Quality enhancement in higher education needs to be ensured to create better opportunities
Higher education globally has been going through dramatic changes in the last decade and that is no different in Bangladesh. A much wider demographic of people now have access to further education, and greater international collaboration has brought a more diverse perspective to education, particularly higher education. At the same time, there are many concerns over teaching and assessment methods. Moreover, in the past two years, the Covid-19 pandemic has brought challenges to the way in which higher education institutes in Bangladesh and around the world need to put more focus on the quality of education for the students.
The Daily Star, in collaboration with the British Council, has recently launched an exclusive series of LIVE webinars. On 12 December 2021, the very first session titled 'Importance of quality enhancement in the Higher Education Sector focusing on teaching and learning: Bangladesh perspective' was hosted by David Maynard, Director, English and Education, British Council Bangladesh.
"The prime barrier is the insufficient resources or assets to ensure the quality of higher education in public universities. There is a tendency to spend less public money on public universities. If we had sufficient assets such as labs, libraries, internet facilities, and logistics support like computers and laptops, we could have produced good quality graduates and secured their employability", said Dr Sabita Rezwana Rahman, Professor, Department of Microbiology, and Director, Centre of Excellence on Teaching and Learning, University of Dhaka.
Dr Mohammad Tareque, Associate Professor and Director, Centre of Excellence on Teaching and Learning, University of Liberal Arts Bangladesh, said, "We need to broaden our definition of quality. We mainly consider doing research as a factor of showing that quality education has been ensured. But the most important aspect of quality education is that it should serve the social needs. Factors like employability and sustainable development also have to be added to our definition of quality. And strategies need to be reorganised according to it."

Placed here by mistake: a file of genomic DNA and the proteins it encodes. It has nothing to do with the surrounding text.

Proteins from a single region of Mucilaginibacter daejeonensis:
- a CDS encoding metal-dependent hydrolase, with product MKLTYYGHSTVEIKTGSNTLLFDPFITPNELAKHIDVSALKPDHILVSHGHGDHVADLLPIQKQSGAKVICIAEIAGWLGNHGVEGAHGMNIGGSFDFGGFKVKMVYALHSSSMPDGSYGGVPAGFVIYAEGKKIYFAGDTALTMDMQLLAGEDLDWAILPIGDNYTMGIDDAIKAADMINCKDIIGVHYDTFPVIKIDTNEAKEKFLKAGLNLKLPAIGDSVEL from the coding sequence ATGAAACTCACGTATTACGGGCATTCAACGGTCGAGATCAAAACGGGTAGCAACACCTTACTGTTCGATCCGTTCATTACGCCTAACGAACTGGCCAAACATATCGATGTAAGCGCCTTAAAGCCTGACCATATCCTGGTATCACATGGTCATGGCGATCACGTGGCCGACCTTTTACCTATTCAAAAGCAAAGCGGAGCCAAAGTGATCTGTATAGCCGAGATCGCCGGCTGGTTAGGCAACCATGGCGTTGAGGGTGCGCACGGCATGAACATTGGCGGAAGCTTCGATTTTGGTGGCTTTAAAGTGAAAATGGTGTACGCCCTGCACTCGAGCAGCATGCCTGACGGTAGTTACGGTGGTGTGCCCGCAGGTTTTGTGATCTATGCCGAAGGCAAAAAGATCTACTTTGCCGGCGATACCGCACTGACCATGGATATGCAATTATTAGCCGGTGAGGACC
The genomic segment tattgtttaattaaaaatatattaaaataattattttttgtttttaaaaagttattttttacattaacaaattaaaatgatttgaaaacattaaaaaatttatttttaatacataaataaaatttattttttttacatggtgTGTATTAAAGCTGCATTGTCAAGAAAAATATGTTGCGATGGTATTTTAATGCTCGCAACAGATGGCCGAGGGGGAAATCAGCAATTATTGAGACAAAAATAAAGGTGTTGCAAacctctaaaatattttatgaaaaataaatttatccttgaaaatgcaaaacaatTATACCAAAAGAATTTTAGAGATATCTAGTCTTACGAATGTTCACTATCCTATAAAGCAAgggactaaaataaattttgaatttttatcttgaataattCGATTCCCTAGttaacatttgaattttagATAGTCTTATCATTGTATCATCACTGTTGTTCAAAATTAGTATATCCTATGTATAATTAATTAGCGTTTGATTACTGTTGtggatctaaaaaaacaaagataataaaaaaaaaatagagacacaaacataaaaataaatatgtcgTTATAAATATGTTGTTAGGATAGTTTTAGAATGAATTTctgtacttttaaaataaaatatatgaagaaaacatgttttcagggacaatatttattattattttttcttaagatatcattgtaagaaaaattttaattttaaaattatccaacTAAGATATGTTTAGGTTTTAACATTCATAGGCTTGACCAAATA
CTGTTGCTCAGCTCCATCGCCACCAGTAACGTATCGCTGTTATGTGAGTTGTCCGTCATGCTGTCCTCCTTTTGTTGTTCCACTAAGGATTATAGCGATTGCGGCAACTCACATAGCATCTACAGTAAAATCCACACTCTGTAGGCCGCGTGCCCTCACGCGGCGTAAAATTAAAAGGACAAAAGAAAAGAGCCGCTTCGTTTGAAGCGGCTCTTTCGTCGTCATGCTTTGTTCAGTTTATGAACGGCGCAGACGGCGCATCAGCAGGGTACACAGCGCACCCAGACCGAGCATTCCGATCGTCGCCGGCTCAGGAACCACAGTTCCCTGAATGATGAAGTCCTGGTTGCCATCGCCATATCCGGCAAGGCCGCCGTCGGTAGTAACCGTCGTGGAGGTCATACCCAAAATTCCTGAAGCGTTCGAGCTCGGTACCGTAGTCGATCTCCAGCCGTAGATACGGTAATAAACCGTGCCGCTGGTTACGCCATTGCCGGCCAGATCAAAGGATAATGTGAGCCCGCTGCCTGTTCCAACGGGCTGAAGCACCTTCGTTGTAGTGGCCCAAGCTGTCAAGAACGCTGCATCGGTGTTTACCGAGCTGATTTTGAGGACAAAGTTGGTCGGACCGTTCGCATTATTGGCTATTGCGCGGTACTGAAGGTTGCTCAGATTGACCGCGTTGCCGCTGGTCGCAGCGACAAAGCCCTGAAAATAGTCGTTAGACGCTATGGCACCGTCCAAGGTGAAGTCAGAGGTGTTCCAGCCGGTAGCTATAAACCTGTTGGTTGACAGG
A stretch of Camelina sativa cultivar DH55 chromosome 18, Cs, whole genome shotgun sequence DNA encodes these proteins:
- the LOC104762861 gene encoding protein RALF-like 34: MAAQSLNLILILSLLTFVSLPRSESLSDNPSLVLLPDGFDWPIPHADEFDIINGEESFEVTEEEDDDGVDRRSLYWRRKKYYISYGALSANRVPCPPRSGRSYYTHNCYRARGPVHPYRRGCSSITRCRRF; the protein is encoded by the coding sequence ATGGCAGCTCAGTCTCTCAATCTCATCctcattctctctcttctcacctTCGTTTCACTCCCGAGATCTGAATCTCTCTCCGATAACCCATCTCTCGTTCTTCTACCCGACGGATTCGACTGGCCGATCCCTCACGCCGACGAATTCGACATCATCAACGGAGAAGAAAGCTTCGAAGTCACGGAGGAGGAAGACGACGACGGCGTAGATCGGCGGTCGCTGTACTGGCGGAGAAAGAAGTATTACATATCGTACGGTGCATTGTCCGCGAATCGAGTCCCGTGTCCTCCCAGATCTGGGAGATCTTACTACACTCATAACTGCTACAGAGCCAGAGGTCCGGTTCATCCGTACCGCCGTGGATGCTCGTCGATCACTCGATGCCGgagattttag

On the other hand, Dr Masuma Habib, Professor, Graduate Training Institute, Bangladesh Agricultural University, Mymensingh shared that one of the main barriers on the way of providing quality education is the absence of training institutes for the university teachers in her perspective. "There are no training institutes for our tertiary level education providers, which shows our failure to realise that university academicians do need formal training on pedagogy. Even though some short-term training sessions on pedagogical procedures for limited participants are arranged, these are not enough to serve quality higher education for all."
Dr Mohammad Tareque also mentioned blended learning in the education sector. He said, "Due to the pandemic, we are now more dependent on blended learning. It is not only about the hybrid of online and offline classes. However, it also refers to new pedagogical changes, the introduction of new curriculum and courses, and visionary changes regarding the educational aspects."
"We are producing more and more graduates without ensuring jobs for them. I think we should focus on hands-on training as per the market demand. There needs to be a linkage between industries and universities to understand what types of skills firms or industries want from the students, and how and with what educational institutes may help their students", said Dr Sabita Rezwana Rahman.